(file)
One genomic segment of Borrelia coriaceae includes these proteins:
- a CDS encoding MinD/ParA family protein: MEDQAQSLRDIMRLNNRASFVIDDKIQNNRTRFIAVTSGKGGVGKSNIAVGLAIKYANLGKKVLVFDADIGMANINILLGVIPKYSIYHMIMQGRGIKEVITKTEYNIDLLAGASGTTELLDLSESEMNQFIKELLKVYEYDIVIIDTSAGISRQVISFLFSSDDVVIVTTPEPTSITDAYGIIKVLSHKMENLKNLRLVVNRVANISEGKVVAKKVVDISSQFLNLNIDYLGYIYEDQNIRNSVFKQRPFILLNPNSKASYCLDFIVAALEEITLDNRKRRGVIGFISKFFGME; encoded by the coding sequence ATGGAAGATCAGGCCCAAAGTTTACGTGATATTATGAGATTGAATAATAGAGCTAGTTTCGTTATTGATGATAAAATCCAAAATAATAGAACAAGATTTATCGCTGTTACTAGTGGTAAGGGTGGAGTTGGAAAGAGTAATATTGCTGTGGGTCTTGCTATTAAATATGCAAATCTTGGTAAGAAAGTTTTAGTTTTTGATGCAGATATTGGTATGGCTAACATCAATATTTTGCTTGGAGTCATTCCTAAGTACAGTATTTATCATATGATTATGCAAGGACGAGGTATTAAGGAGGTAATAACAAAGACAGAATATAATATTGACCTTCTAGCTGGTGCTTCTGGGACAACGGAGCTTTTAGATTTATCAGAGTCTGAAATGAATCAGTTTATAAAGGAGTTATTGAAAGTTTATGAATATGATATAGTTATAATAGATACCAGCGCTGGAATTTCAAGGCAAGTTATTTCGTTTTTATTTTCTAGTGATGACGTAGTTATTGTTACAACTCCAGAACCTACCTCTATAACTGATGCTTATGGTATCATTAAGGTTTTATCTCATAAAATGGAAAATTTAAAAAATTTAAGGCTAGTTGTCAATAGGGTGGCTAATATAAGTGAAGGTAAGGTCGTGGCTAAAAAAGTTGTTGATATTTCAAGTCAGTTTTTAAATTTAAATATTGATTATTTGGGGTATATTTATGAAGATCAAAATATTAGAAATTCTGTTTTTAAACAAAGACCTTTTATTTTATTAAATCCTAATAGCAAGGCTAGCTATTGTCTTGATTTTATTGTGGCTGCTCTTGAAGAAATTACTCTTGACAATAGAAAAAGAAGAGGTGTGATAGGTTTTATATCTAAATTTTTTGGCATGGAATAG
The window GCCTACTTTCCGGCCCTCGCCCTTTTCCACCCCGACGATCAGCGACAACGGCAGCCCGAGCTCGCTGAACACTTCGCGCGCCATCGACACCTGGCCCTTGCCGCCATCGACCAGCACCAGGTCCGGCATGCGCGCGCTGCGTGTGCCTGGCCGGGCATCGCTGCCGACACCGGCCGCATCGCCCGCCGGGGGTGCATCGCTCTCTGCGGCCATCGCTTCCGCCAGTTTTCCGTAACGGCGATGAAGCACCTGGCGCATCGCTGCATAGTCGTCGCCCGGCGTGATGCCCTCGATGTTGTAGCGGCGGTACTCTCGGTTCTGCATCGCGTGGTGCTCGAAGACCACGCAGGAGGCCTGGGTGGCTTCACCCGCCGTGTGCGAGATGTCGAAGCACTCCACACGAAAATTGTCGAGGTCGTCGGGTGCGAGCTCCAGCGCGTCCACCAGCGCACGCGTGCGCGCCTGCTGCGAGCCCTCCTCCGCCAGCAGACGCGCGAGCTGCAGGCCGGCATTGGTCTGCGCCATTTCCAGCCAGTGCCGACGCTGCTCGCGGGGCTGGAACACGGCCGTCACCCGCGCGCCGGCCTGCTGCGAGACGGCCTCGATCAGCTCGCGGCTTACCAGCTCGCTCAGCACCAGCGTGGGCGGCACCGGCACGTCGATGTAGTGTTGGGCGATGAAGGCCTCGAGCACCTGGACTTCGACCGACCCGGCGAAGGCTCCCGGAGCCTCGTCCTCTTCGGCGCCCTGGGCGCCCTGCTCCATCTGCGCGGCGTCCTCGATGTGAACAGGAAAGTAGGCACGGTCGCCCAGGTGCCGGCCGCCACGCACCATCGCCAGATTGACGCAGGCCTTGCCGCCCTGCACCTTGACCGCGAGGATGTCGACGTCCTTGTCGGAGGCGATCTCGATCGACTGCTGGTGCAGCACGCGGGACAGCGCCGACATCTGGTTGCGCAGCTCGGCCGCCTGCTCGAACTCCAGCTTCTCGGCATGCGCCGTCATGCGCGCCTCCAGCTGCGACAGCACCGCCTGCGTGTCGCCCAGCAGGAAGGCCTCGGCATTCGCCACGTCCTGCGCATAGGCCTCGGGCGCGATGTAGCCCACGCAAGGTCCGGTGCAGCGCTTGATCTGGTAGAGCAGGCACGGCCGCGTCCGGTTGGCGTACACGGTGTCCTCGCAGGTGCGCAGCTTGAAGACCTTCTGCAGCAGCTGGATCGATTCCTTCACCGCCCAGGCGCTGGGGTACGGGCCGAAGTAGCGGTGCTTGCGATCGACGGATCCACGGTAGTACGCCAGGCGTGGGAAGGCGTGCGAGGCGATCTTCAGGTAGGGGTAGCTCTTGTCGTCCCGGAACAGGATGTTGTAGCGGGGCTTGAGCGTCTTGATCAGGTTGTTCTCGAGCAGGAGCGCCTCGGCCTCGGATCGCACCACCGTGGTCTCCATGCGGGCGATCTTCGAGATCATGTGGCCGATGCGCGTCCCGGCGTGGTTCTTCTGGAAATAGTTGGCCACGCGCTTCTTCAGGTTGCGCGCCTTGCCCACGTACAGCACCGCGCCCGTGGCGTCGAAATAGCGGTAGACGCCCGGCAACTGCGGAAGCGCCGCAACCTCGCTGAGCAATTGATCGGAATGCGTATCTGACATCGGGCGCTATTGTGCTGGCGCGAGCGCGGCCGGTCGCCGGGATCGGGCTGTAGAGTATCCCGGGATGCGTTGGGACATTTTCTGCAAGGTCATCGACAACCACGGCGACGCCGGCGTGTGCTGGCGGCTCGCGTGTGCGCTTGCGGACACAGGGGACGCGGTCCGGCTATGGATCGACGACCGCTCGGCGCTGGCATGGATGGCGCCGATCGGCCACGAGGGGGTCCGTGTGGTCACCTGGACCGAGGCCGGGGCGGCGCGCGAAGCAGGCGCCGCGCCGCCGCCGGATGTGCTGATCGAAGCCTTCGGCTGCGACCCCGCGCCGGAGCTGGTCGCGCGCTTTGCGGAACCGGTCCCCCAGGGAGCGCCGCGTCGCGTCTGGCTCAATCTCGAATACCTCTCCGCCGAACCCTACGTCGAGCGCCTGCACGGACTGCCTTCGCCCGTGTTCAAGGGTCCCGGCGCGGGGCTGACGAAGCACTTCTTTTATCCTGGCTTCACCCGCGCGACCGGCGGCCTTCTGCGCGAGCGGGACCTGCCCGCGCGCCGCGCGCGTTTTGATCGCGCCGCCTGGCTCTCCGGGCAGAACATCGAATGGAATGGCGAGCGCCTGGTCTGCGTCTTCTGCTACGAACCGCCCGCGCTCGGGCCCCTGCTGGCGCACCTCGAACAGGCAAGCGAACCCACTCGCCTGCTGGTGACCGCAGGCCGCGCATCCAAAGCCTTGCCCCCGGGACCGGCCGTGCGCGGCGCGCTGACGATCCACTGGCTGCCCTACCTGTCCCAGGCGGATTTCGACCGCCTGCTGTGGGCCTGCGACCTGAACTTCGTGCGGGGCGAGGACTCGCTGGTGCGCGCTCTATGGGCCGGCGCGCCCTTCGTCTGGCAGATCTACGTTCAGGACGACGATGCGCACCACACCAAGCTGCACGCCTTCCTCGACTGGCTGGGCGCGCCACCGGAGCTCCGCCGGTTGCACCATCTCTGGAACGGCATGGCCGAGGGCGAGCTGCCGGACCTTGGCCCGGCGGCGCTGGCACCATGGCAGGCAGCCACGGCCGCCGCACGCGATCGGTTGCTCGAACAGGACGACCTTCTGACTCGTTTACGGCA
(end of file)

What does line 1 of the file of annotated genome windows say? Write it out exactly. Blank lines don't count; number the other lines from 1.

One genomic segment of Borrelia coriaceae includes these proteins: